Data Gathering and Justice in the Urban Informal Sector: Views from the Frontline

Terry Gibson


This case considers the challenges faced by civil society organisations (CSOs) in gathering and applying data in urban informal contexts. Given that one billion people are estimated to live in such contexts globally and that the number continues to grow it is clearly important to build understanding of these localities; understanding which CSOs have found difficult to acquire. The specific case is the development of participatory data gathering and knowledge creation programmes – ‘Views from the Frontline’ (VFL), ‘Action at the Frontline’ (AFL) and ‘Frontline’ – by the Global Network for Disaster Reduction and application of that knowledge to influence practice in informal urban contexts.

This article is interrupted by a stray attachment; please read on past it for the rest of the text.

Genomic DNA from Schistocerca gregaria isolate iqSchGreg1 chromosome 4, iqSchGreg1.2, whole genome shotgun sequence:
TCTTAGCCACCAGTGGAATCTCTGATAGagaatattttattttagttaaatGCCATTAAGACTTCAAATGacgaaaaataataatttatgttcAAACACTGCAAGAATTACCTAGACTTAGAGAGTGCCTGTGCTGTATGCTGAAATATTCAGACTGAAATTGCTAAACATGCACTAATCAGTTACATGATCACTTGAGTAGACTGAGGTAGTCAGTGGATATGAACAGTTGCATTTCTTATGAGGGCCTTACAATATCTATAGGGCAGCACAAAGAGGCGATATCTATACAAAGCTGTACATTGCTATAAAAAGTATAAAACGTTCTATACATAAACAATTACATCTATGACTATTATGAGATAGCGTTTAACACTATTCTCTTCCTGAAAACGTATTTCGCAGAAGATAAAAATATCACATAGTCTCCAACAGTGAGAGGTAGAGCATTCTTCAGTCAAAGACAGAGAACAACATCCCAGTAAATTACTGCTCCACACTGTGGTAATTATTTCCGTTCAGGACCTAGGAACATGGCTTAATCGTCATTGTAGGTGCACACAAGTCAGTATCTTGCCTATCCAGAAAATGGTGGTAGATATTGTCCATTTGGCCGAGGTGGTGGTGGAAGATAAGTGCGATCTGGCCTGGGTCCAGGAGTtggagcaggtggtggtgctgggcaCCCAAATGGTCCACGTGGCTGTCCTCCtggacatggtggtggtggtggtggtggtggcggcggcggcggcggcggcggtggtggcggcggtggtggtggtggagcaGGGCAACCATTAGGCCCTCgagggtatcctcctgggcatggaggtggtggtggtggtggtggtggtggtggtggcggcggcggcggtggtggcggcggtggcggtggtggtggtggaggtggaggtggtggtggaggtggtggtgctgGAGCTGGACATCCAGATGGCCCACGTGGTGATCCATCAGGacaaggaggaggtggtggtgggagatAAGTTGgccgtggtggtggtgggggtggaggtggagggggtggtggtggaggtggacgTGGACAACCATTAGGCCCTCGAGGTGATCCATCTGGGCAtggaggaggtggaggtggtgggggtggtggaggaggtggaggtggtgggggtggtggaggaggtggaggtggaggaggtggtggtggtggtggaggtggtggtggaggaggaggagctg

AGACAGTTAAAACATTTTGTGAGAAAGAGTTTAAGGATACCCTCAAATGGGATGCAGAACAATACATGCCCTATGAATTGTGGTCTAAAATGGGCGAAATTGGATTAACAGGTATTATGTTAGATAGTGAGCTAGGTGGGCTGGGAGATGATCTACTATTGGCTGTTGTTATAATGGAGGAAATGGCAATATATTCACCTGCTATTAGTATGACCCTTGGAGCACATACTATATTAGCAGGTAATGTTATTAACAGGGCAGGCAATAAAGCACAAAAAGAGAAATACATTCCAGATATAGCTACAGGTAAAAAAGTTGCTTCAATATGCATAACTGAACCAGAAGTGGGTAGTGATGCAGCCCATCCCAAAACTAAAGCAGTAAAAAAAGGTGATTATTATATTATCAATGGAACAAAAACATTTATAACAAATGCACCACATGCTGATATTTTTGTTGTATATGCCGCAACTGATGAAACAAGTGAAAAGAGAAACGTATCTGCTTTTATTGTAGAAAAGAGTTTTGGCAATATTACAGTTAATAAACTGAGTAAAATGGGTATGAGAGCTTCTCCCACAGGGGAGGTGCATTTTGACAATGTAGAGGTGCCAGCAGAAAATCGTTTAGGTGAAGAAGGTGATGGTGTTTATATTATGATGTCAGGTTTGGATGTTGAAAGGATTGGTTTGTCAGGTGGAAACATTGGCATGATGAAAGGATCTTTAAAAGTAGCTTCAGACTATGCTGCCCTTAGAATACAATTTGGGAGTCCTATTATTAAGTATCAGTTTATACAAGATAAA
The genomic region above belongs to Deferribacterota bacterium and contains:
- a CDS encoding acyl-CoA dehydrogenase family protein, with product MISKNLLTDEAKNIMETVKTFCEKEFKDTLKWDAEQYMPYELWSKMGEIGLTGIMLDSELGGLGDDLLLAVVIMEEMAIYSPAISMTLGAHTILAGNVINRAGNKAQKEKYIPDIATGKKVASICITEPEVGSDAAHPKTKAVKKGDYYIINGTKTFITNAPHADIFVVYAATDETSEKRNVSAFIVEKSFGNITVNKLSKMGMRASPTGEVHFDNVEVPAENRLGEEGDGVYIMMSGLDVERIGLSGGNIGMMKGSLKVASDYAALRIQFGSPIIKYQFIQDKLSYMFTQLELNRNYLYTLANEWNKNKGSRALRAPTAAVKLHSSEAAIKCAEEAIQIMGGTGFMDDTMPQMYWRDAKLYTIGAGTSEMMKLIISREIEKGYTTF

It challenges tactical approaches which assume that knowledge will necessarily lead to effective action, highlighting the barriers faced in the VFL, AFL and Frontline programmes. It therefore investigates structural, distributive and instrumental aspects of data justice, highlighting the necessity for a nuanced and strategic understanding which takes account of power structures, if knowledge is to support effective social transformation. The discussion and findings contribute to the developing understanding of data justice and apply this specifically to the activity of CSOs in attempting to engage in informal urban contexts. They highlight the role of ‘small data’ gathering and application as having both process benefits through the engagement of participants, and impact benefits through increased visibility and voice for informal urban populations.

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